The UN refugee agency has called on donors for US$99 million to help the hundreds of thousands of people displaced by the worsening humanitarian crises in South Sudan and the Central African Republic.
The funding is needed to help people who have fled either country or sought shelter elsewhere within South Sudan or the Central African Republic (CAR).
The US$99 million comprises US$59 million for the South Sudan situation and $40.2 million for the Central African Republic crisis, both for the period running up to the end of March. It follows a joint appeal on December 31 by the UN Office for the Coordination of Humanitarian Affairs for US$209 million for South Sudan and a 100-day plan for CAR covering US$152.2 million in immediate support needs.
"Today's appeals reflect the worsening situations in both cases, with hundreds of thousands of people now affected," UNHCR spokesman Adrian Edwards told journalists in Geneva on Friday.
He said the situation has continued to deteriorate in South Sudan, where fighting has spread to seven of the country's 10 states. The number of South Sudanese fleeing to neighbouring countries has quickly increased, and now totals some 43,000 people.
As of 8 January 2013, 32,443 South Sudanese people had arrived in Uganda, 4,754 in Kenya's Kakuma Refugee Camp, some 6,000 in Ethiopia and at least several hundred in Sudan, with unconfirmed reports of thousands having fled there. Uganda is now seeing between 4,000 and 5,000 South Sudanese arriving every day.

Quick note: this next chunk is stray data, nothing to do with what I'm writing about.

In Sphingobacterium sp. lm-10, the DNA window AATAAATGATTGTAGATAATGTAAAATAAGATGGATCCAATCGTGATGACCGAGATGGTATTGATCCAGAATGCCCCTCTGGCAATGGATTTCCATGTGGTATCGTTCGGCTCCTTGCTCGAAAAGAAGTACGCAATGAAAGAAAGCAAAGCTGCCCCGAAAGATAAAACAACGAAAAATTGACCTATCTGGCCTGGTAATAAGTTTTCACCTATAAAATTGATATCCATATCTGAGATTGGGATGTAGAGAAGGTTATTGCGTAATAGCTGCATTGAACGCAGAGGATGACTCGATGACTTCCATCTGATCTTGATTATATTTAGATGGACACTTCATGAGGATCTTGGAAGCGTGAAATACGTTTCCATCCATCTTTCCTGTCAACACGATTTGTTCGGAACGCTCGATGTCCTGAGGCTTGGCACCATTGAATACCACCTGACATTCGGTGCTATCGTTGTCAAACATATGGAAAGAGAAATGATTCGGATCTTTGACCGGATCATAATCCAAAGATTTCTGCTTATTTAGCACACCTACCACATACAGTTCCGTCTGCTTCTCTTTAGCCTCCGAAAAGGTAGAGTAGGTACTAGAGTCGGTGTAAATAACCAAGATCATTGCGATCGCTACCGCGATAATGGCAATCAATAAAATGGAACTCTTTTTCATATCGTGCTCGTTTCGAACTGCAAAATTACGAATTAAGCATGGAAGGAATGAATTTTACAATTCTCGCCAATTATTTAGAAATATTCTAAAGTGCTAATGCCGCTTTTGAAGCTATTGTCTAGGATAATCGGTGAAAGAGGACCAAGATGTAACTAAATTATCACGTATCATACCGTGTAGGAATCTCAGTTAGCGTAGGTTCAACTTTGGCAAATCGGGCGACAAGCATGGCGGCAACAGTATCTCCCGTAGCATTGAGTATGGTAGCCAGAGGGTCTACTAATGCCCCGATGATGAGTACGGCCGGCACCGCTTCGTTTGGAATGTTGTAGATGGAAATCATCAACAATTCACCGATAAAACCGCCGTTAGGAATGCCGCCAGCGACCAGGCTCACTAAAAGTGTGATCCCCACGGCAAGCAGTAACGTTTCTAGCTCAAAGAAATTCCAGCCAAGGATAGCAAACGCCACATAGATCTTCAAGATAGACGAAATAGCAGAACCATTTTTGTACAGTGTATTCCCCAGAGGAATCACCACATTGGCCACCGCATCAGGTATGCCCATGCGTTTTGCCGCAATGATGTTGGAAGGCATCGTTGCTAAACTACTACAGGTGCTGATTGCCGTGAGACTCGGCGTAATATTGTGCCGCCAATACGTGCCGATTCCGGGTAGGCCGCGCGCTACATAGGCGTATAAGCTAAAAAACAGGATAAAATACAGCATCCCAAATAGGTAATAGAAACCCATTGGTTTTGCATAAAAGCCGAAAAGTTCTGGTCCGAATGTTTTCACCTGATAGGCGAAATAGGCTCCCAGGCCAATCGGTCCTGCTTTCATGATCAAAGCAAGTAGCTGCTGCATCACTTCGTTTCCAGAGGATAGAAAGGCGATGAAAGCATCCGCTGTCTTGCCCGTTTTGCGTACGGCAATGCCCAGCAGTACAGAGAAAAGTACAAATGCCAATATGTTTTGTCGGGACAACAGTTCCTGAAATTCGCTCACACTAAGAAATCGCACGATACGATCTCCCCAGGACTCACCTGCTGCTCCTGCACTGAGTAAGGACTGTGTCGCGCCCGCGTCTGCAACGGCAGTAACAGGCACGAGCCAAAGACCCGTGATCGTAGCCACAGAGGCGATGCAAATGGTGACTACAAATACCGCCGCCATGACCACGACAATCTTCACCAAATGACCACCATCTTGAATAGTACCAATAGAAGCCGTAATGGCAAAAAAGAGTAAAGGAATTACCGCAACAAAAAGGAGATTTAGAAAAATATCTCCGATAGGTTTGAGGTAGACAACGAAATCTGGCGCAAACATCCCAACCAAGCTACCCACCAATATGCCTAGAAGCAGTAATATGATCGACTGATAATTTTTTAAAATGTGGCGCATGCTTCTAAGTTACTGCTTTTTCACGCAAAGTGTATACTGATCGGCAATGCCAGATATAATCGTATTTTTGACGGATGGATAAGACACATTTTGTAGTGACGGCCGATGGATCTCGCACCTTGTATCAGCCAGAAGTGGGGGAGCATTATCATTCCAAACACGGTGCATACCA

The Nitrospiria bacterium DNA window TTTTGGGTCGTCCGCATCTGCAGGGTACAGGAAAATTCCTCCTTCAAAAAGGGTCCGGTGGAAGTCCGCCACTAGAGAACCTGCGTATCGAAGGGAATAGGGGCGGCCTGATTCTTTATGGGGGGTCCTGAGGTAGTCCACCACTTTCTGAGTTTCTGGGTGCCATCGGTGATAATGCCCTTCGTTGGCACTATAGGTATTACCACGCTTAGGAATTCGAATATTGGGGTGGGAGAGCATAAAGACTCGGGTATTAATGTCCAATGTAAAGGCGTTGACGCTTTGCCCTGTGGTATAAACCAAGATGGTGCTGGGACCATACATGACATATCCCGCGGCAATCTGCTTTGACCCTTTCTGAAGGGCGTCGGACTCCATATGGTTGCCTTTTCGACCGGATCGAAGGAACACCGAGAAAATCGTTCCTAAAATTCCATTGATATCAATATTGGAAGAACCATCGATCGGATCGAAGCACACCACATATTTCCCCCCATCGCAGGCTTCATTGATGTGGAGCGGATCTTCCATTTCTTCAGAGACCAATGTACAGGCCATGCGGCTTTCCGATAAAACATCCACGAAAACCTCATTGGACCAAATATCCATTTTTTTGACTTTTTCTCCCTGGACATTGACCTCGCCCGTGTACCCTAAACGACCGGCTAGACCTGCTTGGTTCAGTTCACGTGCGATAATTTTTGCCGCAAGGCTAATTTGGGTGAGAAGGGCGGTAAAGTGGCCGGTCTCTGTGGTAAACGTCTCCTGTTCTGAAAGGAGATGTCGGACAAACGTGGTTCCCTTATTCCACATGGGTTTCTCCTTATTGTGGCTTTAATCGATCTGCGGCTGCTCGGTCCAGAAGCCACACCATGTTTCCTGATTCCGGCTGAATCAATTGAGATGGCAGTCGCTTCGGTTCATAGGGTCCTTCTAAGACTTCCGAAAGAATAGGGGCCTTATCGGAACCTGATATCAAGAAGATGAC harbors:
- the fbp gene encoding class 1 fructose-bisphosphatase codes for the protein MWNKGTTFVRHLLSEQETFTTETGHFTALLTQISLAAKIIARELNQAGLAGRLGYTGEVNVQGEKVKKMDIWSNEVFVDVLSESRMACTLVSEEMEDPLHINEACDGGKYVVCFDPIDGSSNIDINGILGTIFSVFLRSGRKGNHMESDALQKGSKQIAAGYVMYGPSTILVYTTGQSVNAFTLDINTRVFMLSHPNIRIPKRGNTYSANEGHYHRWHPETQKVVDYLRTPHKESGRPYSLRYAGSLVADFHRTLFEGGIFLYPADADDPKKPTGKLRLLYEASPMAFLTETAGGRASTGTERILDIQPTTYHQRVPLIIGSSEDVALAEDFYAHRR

Inside South Sudan some 232,000 people have been forced to flee their homes and are now displaced internally. This includes 60,500 people sheltering at 10 UN bases.
Edwards said UNHCR's appeal was based on existing numbers of forcibly displaced people and projections of additional displacement between now and April. "It anticipates that refugee numbers could rise to 125,000 and that the number of people displaced within South Sudan could reach 400,000," he noted.
The supplementary budget appeal of US$40.2 million for the Central Africa Republic crisis is designed to support more than 1 million people. They include 86,400 refugees in Cameroon, Chad, the Democratic Republic of the Congo and the Republic of the Congo who fled CAR in 2013, and 958,000 people who are displaced by the fighting in CAR, among them 8,000 refugees in Bangui.
"In the situations of both South Sudan and CAR, we are extremely concerned about the safety of refugees and displaced people, particularly with access being affected by the fighting and insecurity. In South Sudan for example, we continue to support an existing refugee population of more than 230,000 Sudanese in 10 camps," Edwards said in Geneva.
"But the crises have displaced tens of thousands more people in both countries, and insecurity makes assisting them more expensive, having to resort to airlifts for example when roads are not safe," he added.
UNHCR emergency operations include registering, sheltering and protecting refugees. They include providing supplies to displaced people, designing and managing camps for them as well as protecting the most vulnerable among them.
* UNHCR: http://www.unhcr.org/